Stacy Adimando is a cook and an Italian, so she knows a thing or two about food. As she traveled through Italy, tasting the food her relatives made for her and in the restaurants they took her to, she discovered the ingenuity and possibilities of antipasti. Italian restaurants in America tend to use antipasti as a first course, before pasta or meats (or both), but Adimando saw the possibilities of using it as a framework for a meal, especially when entertaining.
Piatti is her cookbook, a combination of ideas and recipes to use for the shareable dishes and a different way to look at cooking at eating in general. She makes quite a case for grazing instead of sitting down to a meal, to setting a table with a medley of homemade and store-bought, vegetables and meats, soft textures as well as crunchy, and finger foods as well as dishes you’d need a knife and fork for. More than just a fancy cheese and sausage board, Adimando’s idea of these small plates offer a tantalizing array of bites for all taste buds.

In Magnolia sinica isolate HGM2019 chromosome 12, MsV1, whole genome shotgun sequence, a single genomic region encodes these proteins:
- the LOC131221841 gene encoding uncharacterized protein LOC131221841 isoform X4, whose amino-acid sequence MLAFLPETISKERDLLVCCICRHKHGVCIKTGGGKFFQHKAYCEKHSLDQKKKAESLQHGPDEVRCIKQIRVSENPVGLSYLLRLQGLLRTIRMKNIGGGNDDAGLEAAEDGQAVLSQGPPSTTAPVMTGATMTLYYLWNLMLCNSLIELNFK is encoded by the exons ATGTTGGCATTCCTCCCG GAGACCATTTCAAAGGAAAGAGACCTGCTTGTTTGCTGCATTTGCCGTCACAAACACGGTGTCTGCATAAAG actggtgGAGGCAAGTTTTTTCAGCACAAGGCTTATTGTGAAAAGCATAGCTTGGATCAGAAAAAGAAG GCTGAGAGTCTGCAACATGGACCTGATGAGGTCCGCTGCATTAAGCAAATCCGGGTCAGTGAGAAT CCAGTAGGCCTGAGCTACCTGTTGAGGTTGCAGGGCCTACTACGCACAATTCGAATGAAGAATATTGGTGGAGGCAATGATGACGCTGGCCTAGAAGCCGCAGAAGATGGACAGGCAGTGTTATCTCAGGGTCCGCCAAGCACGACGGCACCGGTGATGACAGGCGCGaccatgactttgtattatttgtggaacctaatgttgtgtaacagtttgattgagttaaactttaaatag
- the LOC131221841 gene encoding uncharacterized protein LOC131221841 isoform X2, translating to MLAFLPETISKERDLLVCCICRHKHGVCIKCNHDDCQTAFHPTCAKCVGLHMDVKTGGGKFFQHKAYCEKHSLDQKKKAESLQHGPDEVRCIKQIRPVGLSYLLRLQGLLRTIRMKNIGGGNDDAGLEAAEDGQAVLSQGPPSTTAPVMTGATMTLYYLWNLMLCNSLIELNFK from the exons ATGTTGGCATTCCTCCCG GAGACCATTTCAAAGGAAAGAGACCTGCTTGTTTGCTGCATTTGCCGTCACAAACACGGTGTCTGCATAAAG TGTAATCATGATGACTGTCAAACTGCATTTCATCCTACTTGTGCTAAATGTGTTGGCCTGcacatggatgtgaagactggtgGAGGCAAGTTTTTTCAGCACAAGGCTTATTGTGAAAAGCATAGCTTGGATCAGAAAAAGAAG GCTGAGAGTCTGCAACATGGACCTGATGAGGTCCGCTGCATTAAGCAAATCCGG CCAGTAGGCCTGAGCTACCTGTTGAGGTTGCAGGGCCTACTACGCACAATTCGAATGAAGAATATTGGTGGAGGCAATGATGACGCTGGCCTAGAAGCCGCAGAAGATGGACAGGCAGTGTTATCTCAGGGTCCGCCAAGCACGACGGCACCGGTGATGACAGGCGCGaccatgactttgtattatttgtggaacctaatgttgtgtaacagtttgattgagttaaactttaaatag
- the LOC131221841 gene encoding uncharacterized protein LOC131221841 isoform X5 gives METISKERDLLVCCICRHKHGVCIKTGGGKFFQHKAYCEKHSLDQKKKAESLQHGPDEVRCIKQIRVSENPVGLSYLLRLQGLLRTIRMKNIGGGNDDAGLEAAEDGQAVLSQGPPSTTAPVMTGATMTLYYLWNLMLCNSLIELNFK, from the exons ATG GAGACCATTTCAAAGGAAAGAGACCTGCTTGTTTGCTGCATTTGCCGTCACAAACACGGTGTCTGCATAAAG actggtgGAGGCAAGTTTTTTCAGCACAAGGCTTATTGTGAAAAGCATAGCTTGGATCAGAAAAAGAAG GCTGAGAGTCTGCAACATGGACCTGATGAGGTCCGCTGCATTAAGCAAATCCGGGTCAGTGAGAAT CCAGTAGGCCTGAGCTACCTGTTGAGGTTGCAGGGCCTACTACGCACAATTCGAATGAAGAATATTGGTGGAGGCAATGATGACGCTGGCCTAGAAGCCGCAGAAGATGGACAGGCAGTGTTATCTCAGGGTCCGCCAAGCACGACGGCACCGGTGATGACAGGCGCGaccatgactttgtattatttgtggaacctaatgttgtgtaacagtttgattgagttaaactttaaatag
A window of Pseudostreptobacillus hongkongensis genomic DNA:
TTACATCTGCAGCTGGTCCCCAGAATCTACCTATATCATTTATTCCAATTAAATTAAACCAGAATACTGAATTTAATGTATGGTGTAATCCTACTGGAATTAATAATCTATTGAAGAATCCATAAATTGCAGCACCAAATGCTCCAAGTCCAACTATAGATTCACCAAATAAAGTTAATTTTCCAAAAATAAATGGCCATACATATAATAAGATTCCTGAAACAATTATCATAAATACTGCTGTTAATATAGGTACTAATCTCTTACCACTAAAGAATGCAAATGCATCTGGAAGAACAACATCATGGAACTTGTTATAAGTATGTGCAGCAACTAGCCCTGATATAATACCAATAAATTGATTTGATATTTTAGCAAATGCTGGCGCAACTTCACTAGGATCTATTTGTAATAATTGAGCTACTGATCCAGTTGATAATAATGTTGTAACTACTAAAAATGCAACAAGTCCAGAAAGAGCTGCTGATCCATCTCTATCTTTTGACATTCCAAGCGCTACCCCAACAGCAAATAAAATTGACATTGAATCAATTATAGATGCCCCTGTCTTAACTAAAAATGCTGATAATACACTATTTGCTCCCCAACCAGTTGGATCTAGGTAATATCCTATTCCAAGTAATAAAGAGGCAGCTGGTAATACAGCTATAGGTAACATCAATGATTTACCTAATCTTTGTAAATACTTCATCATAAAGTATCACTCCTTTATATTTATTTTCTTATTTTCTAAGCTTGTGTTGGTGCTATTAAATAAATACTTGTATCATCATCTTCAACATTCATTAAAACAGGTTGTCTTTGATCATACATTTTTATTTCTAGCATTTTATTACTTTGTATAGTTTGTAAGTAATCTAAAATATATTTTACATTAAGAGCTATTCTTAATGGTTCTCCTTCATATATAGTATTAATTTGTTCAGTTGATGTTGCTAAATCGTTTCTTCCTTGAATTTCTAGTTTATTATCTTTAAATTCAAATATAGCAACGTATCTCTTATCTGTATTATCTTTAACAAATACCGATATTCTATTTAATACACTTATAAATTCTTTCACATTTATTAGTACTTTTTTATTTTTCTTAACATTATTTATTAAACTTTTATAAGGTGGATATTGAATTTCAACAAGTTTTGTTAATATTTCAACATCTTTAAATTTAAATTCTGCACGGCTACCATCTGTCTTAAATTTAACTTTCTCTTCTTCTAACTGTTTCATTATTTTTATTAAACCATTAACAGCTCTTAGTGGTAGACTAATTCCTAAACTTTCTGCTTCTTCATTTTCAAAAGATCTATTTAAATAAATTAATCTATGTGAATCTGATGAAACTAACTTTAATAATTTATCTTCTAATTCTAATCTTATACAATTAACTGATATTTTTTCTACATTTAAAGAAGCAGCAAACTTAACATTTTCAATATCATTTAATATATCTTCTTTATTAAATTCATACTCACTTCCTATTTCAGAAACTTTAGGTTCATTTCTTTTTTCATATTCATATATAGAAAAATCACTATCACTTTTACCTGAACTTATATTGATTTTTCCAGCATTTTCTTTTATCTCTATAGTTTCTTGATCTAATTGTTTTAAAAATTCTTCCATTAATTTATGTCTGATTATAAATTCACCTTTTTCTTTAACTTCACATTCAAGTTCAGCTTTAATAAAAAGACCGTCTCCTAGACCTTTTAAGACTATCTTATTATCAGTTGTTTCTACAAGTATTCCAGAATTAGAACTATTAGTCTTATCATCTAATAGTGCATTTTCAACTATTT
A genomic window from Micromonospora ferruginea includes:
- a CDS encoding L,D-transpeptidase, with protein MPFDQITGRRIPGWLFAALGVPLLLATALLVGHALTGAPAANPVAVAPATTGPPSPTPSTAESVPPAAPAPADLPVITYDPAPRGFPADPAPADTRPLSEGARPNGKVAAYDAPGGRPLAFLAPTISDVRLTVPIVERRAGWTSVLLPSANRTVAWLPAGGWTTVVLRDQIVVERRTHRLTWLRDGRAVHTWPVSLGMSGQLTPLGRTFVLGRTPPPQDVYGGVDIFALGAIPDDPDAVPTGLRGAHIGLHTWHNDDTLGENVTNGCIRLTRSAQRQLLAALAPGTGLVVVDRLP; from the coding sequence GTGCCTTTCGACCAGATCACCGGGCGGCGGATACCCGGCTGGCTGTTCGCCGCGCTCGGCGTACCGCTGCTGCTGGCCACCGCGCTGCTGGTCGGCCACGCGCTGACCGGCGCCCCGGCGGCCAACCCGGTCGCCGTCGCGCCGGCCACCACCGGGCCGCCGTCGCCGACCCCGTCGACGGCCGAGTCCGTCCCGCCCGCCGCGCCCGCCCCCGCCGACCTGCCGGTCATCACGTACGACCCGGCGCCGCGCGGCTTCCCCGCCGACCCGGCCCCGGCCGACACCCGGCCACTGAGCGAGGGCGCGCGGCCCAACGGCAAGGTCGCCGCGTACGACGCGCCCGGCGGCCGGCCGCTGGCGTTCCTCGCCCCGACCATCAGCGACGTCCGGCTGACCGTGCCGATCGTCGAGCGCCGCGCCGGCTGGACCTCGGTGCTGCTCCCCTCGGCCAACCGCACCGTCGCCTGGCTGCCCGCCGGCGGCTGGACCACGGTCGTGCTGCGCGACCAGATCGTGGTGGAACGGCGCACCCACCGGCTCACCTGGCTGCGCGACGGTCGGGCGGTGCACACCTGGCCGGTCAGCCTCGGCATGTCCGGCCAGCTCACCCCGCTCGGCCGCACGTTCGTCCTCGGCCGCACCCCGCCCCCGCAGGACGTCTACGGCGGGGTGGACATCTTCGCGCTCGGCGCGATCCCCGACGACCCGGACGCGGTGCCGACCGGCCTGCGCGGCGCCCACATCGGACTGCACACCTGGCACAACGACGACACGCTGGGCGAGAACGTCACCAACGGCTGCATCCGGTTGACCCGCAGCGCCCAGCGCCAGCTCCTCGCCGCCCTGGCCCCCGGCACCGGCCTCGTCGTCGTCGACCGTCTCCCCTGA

She starts with good advice in general about pickled vegetables, salty meats, pantry staples like anchovies and nuts, and most importantly, plenty of good wine and breads. There are recipes for pickling and for a garlic confit that makes my mouth water, and for homemade crackers and breadsticks and crostini. She then goes to look at the possibilities that open up during each of the four seasons.
Winter includes a Citrus Salad, Roasted Shallots, Stuffed Mussels, Garlic Knots, Eggplant Parmigiana, and Thinly Sliced Tuscan Pork Loin. Spring brings a Broccolini Frittata, Salmon Rillettes, White Wine Clams, Baby Root Vegetables and Ricotta Tartlets, Pistachio Pesto, and Nanny’s Veal Braciolini. Summer’s offerings include Roasted Cherries, Grilled Apricots, Olive Oil Cornmeal Cake, Shrimp and Cherry Tomato Fra Diavolo, and Grilled Lobster Tails. Fall’s recipes comprise Potato Salad with Warm Figs, Seared Mushrooms, Braised Pork, Mortadella and Fontina Slab Pie, Tri-Color Beets, Mini “Porchetta,” Breaded Chicken Cutlets, and Fried Beef Meatballs.
I am not the best cook or hostess (although I’m always trying to be better), but as I flipped through these recipes, I could’t help but think of how I could add some of these suggestions to my next dinner party or the next big family dinner. These are simple and flavorful ways to add more smiles, more shares, and more cheers to any occasion, and I intend to take advantage of these inspired ideas.
Galleys for Piatti: Plates and Platters for Sharing, Inspired by Italy were provided by Chronicle Books through Edelweiss, with many thanks.